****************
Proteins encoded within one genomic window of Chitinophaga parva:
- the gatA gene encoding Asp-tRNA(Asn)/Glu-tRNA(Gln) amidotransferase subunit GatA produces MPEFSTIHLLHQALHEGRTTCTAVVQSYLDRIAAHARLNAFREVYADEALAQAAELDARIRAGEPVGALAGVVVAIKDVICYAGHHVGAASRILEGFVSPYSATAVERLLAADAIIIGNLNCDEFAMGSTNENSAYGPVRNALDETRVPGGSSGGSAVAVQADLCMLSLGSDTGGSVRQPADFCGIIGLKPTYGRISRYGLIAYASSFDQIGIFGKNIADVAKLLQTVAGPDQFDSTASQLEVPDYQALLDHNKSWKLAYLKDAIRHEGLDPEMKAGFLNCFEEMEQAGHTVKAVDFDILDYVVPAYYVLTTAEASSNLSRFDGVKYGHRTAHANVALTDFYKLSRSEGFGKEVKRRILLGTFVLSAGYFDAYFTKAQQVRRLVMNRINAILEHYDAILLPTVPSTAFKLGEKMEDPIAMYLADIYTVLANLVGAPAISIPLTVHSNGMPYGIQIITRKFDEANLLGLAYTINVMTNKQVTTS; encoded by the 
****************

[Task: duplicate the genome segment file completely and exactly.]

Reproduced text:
Proteins encoded within one genomic window of Chitinophaga parva:
- the gatA gene encoding Asp-tRNA(Asn)/Glu-tRNA(Gln) amidotransferase subunit GatA produces MPEFSTIHLLHQALHEGRTTCTAVVQSYLDRIAAHARLNAFREVYADEALAQAAELDARIRAGEPVGALAGVVVAIKDVICYAGHHVGAASRILEGFVSPYSATAVERLLAADAIIIGNLNCDEFAMGSTNENSAYGPVRNALDETRVPGGSSGGSAVAVQADLCMLSLGSDTGGSVRQPADFCGIIGLKPTYGRISRYGLIAYASSFDQIGIFGKNIADVAKLLQTVAGPDQFDSTASQLEVPDYQALLDHNKSWKLAYLKDAIRHEGLDPEMKAGFLNCFEEMEQAGHTVKAVDFDILDYVVPAYYVLTTAEASSNLSRFDGVKYGHRTAHANVALTDFYKLSRSEGFGKEVKRRILLGTFVLSAGYFDAYFTKAQQVRRLVMNRINAILEHYDAILLPTVPSTAFKLGEKMEDPIAMYLADIYTVLANLVGAPAISIPLTVHSNGMPYGIQIITRKFDEANLLGLAYTINVMTNKQVTTS; encoded by the 